Title:
Pulse oximetry sensor
United States Patent 5437275
Abstract:
A pulse oximetry sensor comprises a photoemitter; a photodetector; and, a generally tubular housing having an inner wall, an outer wall and a lumen for receiving a body part of a patient. The housing has a pair of opposed pockets for removably receiving the photoemitter and the photodetector, respectively. Each of the pockets has a bottom window through which light can pass and an open top. The housing also has side passages between the inner wall and the outer wall of the housing through which the photoemitter and the photodetector can be introduced into and removed from their respective pockets.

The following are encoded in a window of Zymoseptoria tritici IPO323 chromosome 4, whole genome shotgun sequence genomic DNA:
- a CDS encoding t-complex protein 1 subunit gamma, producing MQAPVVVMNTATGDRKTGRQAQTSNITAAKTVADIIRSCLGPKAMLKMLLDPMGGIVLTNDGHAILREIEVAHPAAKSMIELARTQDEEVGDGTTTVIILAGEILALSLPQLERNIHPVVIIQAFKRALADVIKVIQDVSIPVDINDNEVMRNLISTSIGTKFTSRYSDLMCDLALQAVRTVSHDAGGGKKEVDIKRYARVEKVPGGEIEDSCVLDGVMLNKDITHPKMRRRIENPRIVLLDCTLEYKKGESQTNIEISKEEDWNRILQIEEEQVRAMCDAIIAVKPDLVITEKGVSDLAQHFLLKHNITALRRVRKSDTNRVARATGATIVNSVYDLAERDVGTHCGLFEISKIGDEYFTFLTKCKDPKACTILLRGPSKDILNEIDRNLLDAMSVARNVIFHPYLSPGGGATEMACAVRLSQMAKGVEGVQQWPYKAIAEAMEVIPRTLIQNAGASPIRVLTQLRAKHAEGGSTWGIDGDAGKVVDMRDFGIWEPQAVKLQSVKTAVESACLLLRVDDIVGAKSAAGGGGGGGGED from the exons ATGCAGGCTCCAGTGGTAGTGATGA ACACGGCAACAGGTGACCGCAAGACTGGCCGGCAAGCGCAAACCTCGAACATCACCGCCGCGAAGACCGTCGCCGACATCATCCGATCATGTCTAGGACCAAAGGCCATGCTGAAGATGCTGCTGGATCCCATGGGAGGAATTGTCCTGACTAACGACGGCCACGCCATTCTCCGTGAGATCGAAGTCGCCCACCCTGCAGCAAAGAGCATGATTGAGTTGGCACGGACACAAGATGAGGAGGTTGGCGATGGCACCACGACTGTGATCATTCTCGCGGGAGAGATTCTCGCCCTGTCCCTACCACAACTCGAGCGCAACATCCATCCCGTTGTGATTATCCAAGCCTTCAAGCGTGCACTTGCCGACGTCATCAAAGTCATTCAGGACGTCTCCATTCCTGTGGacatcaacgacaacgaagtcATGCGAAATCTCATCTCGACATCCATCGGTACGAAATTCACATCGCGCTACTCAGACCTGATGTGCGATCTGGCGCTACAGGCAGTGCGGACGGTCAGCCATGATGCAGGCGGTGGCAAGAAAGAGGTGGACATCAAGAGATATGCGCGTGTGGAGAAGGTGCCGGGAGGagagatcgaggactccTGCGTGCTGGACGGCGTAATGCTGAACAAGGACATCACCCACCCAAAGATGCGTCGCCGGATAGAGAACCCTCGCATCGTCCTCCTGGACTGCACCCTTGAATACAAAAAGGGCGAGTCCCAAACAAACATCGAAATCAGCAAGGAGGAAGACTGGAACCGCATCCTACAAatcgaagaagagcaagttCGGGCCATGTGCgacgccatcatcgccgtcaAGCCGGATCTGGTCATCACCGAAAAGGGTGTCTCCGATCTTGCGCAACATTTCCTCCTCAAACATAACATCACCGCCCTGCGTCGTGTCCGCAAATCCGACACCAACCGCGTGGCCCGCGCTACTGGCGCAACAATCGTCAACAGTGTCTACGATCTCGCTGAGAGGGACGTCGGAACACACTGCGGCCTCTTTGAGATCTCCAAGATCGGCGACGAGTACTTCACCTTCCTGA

Inventors:
Amundsen, Neil T. (Milwaukee, WI)
Walters, Glenn T. (Port Washington, WI)
Application Number:
08/190817
Publication Date:
08/01/1995
Filing Date:
02/02/1994
Assignee:
Biochem International Inc. (Waukesha, WI)
Primary Class:
International Classes:
A61B5/00; A61B19/08; (IPC1-7): A61B5/00
Field of Search:
128/633-634, 128/664-667, 356/39-41
View Patent Images:
US Patent References:
5339810Pulse oximetry sensor1994-08-23Ivers et al.128/633
5311865Plastic finger oximetry probe holder1994-05-17Mayeux128/633
5246003Disposable pulse oximeter sensor1993-09-21DeLonzor128/633
5035243Holder sleeve for positioning a detecting and measuring sensor1991-07-30Muz128/633
Primary Examiner:
Sykes, Angela D.
Attorney, Agent or Firm:
Quarles & Brady
Claims:
We claim: